Academic journal article North American Journal of Psychology

Coverage of Psychological Disorder Stigma in Introductory Psychology

Academic journal article North American Journal of Psychology

Coverage of Psychological Disorder Stigma in Introductory Psychology

Article excerpt

The public's perception of mental illness is formed through various channels. Arguably, one of the most prevalent information sources shaping social perceptions is the media. Unfortunately, media frequently misinform and use psychiatric terms inaccurately and offensively (Wahl, 2003). In entertainment media, film and television productions often reduce individuals with psychological disorders to caricatures ranging from hopeless (e.g., Kiersten Dunst in Melancholia) to horrifying (e.g., Christian Bale in American Psycho). While these depictions predominantly portray fictionalized characters, the news media also tend to defame everyday people living with psychological disorders (Edney, 2004). McGinty, Kennedy-Hendricks, Choksy, and Barry (2016) found that over 50% of all news coverage of mental illness between 1995 and 2014 were embedded within reports associated with violence.

Whether originating from Hollywood or legitimate news agencies, erroneous and offensive depictions of mental illness often lead to stigmatizing attitudes (Arboleda-Florez & Stuart, 2012) that foster complex social, psychological, and economic consequences (Corrigan, 2004). Even the use of psychiatric labels can degrade individuals with psychological disorders and influence stigmatizing attitudes (Angermeyer & Matschinger, 2005). For example, stigma against people with psychological disorders can result in job discrimination (Stuart, 2006) despite the fact that the Americans with Disabilities Act (ADA) of 1990 established the unlawfulness of workplace discrimination against an individual with a psychological disorder.

Stigma is also consequential when it comes to treatment for psychological disorders. Higher self-stigma, an identification with the stigmatized group and an application of corresponding negative stereotypes and prejudices to the self, is associated with lower help seeking among both adults (Cooper, Corrigan, & Watson, 2003) and adolescents (Penn et al., 2005).Help-seeking behavior is further influenced by cultural variation in the experience of stigma. For example, members of many racial and ethnic minority groups are less likely to seek mental health services than Caucasians, perhaps because of the lingering stigma surrounding psychotherapy in these minority groups (Sue & Lam, 2002).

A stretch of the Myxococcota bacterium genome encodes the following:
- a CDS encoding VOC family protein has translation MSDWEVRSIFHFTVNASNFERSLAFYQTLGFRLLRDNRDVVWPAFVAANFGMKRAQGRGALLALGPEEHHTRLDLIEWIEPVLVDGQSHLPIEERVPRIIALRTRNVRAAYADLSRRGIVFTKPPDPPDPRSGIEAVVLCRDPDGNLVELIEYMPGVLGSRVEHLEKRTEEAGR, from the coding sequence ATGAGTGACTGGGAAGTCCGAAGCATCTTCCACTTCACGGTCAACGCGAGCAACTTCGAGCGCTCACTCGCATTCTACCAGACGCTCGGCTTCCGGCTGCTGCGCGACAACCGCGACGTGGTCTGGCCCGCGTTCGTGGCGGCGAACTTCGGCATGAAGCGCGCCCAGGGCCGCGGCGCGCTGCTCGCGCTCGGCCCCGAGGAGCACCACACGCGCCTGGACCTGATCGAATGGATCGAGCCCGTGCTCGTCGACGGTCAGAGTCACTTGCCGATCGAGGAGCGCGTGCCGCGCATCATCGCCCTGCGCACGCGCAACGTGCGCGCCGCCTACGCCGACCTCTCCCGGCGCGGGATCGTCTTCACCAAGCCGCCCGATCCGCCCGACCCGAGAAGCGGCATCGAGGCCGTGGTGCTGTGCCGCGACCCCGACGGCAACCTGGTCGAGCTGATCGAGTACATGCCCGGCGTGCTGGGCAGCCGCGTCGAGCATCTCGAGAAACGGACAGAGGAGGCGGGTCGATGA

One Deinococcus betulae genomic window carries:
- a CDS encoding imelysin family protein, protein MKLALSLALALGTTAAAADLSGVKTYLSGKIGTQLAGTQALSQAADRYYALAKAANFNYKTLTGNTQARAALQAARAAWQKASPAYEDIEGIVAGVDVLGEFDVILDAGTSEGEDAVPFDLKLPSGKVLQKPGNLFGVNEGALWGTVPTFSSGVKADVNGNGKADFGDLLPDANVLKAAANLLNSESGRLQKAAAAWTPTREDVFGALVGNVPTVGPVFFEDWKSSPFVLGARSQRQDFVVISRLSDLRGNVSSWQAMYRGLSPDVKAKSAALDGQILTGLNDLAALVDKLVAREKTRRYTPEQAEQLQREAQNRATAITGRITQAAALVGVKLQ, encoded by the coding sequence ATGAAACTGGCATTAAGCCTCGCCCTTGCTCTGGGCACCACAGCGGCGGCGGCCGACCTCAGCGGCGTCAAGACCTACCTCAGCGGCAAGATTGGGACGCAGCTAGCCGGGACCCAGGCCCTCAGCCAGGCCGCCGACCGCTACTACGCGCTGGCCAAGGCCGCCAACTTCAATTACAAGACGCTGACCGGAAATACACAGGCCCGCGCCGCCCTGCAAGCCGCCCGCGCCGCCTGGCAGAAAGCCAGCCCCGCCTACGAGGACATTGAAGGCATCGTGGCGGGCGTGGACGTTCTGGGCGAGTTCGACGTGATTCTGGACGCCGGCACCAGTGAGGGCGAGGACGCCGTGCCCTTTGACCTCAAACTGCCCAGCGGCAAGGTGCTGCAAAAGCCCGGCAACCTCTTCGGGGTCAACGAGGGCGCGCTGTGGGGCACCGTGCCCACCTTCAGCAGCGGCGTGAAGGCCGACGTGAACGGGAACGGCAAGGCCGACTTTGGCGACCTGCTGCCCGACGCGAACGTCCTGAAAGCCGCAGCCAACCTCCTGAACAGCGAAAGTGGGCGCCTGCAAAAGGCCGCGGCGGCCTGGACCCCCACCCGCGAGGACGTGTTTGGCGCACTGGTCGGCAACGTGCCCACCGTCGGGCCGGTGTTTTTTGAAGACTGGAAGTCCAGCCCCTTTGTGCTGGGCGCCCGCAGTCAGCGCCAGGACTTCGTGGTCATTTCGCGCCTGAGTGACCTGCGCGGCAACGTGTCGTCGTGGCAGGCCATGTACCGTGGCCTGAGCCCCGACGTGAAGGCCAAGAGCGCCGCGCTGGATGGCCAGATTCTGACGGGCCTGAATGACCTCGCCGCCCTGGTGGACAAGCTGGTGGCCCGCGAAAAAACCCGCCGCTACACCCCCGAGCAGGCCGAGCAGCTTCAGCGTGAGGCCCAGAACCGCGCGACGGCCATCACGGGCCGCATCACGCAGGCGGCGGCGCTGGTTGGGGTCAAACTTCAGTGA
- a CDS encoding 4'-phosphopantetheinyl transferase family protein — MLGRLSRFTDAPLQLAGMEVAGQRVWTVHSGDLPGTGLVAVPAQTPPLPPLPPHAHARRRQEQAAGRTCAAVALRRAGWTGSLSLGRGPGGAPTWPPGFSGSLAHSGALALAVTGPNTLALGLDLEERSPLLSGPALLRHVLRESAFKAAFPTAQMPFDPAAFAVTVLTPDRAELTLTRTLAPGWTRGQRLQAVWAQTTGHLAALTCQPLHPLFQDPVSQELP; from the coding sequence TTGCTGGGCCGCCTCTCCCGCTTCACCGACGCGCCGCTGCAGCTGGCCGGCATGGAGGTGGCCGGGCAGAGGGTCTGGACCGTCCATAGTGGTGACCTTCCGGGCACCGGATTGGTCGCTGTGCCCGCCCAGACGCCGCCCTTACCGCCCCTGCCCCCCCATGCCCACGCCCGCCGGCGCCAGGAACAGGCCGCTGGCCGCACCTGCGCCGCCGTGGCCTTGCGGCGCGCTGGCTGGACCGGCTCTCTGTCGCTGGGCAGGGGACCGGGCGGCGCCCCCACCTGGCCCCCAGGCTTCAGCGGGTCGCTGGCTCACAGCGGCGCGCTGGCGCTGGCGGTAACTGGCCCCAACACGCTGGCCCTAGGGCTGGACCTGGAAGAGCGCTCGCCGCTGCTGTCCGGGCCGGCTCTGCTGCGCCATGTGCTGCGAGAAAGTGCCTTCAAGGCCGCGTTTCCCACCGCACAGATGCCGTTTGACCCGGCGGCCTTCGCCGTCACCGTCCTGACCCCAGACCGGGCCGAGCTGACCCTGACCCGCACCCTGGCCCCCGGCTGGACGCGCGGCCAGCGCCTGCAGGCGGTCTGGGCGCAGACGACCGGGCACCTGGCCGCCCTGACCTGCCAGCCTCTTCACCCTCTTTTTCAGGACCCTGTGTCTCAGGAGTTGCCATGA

In a concerted effort to combat the stigma surrounding mental illness, the psychological community has recently launched a variety of international stigma-reduction campaigns. The American Psychological Association (APA), Mental Health America (MHA), and the National Alliance on Mental Illness (NAMI) figure prominently in these awareness campaigns. Social media sites have also become involved through developing campaigns such as #HereForYou (www.Instagram.com), which encourages users to share personal challenges of living with mental illness.

An additional opportunity to raise stigma awareness among large audiences, and to engage the public in active conversation, presents itself in the college classroom. Introductory psychology is the second most popular college course (Landrum & Gurung, 2013), and, for most undergraduates, the only psychology course in which they will ever enroll. The majority of introductory courses already include a unit on psychological disorders (Griggs & Bates, 2014). However, in order to assess the contribution of the introductory psychology course in regards to combating stigma, it is important to identify the manner in which the information is being presented. Historically, in academic settings, courses addressing psychological disorders are typically dominated by lectures on symptoms and diagnoses (Halonen, 2005). While this approach can be effective in communicating diagnostic categories, a lack of addressing the accompanying stigma could in effect perpetuate stigmatizing attitudes towards those living with psychological disorders. Accordingly, Wahl, Jones, and Reiss (2014) urged that lessons on psychological disorders would benefit from explicitly acknowledging the accompanying role of stigma. …

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